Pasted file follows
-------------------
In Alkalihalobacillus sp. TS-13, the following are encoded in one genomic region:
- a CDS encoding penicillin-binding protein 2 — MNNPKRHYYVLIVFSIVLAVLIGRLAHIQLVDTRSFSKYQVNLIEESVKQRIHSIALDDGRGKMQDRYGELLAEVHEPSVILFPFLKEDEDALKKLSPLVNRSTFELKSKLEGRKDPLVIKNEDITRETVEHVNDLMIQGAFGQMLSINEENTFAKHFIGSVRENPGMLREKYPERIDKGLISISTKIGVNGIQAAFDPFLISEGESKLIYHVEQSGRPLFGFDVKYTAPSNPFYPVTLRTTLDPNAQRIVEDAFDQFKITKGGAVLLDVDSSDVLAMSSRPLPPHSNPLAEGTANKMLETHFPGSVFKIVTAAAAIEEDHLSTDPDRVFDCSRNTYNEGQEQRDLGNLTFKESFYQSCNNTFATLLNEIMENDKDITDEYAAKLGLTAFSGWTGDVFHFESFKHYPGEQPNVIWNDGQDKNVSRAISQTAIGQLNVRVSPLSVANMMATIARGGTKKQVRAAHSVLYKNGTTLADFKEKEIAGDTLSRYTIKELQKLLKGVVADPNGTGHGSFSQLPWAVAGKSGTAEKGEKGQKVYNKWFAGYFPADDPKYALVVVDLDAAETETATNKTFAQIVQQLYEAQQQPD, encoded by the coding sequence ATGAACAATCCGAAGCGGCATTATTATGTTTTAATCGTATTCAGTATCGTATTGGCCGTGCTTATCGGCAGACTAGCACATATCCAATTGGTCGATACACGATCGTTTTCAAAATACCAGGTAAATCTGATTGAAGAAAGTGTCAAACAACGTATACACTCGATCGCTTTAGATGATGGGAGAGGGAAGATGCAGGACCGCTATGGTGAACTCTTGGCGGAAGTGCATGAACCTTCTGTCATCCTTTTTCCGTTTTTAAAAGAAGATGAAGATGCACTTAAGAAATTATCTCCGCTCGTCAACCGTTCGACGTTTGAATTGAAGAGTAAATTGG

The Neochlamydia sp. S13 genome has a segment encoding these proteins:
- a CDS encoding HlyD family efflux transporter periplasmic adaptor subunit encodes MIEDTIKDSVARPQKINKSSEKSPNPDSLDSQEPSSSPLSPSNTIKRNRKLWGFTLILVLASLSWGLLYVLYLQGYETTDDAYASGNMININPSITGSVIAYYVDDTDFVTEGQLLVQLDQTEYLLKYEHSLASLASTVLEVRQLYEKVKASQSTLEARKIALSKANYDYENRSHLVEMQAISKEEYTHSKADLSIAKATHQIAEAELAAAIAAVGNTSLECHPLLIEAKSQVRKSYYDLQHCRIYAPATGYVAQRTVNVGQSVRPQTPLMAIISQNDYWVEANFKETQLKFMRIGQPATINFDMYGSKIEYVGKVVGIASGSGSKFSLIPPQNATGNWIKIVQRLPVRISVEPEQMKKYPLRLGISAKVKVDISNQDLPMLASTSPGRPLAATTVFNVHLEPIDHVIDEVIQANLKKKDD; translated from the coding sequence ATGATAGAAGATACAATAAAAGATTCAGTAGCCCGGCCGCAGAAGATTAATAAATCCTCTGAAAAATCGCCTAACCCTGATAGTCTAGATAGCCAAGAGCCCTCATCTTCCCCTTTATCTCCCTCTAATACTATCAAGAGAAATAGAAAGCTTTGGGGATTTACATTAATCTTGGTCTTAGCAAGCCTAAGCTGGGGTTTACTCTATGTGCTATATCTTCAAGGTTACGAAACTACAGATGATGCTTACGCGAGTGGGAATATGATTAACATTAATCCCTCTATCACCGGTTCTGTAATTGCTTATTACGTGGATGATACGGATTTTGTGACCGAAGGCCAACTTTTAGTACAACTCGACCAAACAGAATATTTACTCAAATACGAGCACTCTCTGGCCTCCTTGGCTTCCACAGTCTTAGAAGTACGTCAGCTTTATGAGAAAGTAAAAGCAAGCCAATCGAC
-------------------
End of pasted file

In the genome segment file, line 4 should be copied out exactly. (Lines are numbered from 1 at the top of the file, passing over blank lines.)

- a CDS encoding HlyD family efflux transporter periplasmic adaptor subunit encodes MIEDTIKDSVARPQKINKSSEKSPNPDSLDSQEPSSSPLSPSNTIKRNRKLWGFTLILVLASLSWGLLYVLYLQGYETTDDAYASGNMININPSITGSVIAYYVDDTDFVTEGQLLVQLDQTEYLLKYEHSLASLASTVLEVRQLYEKVKASQSTLEARKIALSKANYDYENRSHLVEMQAISKEEYTHSKADLSIAKATHQIAEAELAAAIAAVGNTSLECHPLLIEAKSQVRKSYYDLQHCRIYAPATGYVAQRTVNVGQSVRPQTPLMAIISQNDYWVEANFKETQLKFMRIGQPATINFDMYGSKIEYVGKVVGIASGSGSKFSLIPPQNATGNWIKIVQRLPVRISVEPEQMKKYPLRLGISAKVKVDISNQDLPMLASTSPGRPLAATTVFNVHLEPIDHVIDEVIQANLKKKDD; translated from the coding sequence ATGATAGAAGATACAATAAAAGATTCAGTAGCCCGGCCGCAGAAGATTAATAAATCCTCTGAAAAATCGCCTAACCCTGATAGTCTAGATAGCCAAGAGCCCTCATCTTCCCCTTTATCTCCCTCTAATACTATCAAGAGAAATAGAAAGCTTTGGGGATTTACATTAATCTTGGTCTTAGCAAGCCTAAGCTGGGGTTTACTCTATGTGCTATATCTTCAAGGTTACGAAACTACAGATGATGCTTACGCGAGTGGGAATATGATTAACATTAATCCCTCTATCACCGGTTCTGTAATTGCTTATTACGTGGATGATACGGATTTTGTGACCGAAGGCCAACTTTTAGTACAACTCGACCAAACAGAATATTTACTCAAATACGAGCACTCTCTGGCCTCCTTGGCTTCCACAGTCTTAGAAGTACGTCAGCTTTATGAGAAAGTAAAAGCAAGCCAATCGAC